During the 0-3 year period, the child unknowingly gathers impressions from his environment, begins to develop the “self-concept” and life skills, such as independence.

Once he enters the latter period of development, the child is consciously taking in his environment, not with new impressions but seeking ways to give order to, or to create a system for, those impressions gathered unconsciously during the prior period of development.

Movement and liberty are big inner drivers at this time. This is the “let me do it by myself” stage and us adults should allow that to happen. The Absorbent Mind fades as he reaches six years of age.

Montessori’s Sensitive Periods

Within that concept of the Absorbent Mind, she defined Sensitive Periods of Development.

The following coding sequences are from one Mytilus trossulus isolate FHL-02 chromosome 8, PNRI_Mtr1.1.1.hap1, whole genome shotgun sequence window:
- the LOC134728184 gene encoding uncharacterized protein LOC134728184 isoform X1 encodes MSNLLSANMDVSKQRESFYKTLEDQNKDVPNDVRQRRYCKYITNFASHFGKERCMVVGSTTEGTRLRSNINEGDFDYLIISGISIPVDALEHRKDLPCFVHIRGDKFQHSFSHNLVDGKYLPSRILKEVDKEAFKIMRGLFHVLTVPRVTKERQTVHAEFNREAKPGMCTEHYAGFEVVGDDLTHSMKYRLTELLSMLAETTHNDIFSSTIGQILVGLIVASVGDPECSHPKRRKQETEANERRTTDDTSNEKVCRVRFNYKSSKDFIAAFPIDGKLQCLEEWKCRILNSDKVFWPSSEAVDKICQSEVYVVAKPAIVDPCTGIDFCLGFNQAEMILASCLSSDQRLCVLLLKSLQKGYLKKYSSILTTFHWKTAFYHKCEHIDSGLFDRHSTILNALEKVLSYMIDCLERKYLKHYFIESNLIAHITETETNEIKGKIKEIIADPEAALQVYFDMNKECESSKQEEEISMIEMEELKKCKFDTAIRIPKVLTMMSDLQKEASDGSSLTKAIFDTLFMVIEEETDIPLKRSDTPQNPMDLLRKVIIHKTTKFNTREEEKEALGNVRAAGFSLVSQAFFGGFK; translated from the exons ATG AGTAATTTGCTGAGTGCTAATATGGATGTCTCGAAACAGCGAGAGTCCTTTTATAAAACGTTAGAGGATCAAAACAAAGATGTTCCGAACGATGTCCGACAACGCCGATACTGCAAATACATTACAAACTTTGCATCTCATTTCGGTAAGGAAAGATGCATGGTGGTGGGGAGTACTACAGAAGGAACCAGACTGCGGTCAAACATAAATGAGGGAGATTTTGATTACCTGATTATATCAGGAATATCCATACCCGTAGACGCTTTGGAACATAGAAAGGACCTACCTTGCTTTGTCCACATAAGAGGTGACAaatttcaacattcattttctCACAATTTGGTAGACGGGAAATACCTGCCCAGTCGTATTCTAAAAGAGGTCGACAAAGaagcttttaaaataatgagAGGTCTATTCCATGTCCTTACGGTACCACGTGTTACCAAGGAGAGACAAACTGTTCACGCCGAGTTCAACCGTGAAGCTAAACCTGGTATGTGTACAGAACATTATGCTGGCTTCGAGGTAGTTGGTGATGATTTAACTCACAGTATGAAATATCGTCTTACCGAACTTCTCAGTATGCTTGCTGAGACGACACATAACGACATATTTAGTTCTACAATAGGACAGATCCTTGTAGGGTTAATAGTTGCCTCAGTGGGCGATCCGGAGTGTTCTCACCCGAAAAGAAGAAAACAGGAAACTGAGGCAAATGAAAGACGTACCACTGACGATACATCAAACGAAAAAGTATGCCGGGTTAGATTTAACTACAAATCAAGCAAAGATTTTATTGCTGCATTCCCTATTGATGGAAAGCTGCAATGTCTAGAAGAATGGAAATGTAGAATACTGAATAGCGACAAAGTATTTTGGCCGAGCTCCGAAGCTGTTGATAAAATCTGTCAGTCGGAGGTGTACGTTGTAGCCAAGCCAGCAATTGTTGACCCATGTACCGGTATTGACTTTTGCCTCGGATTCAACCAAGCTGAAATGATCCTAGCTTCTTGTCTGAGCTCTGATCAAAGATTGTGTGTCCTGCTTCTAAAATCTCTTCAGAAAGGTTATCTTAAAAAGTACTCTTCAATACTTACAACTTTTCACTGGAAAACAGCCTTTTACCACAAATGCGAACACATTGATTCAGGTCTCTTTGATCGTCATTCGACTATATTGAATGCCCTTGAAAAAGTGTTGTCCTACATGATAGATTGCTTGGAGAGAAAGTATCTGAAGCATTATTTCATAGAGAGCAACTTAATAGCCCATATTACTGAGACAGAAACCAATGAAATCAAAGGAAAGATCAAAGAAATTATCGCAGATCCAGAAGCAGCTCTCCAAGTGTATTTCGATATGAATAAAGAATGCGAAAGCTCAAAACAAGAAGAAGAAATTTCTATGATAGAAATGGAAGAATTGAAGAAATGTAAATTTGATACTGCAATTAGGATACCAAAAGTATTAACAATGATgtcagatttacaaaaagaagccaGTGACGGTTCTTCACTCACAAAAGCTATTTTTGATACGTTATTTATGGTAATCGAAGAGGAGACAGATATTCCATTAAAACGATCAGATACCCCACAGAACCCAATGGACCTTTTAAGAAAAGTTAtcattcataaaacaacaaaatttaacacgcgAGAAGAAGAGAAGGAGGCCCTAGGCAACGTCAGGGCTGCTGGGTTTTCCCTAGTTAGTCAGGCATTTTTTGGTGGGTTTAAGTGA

“Sensitive periods describe the pattern the child follows in gaining knowledge of his environment while Absorbent Mind explains the quality and process by which he gathers this knowledge.” {Montessori: A Modern Approach, pg. 36)

Sensitive periods are “blocks of time in a child’s life when he is absorbed with one characteristic of his environment to the exclusion of all others”.

Related Read: Learn the Advantages of a Multi-Age Classroom

E.M. Standing writes, “Montessori observed sensitive periods in the child’s need for order in the environment, the use of the hand and tongue, the development of walking, a fascination with minute details objects, and a time of intense social interest.”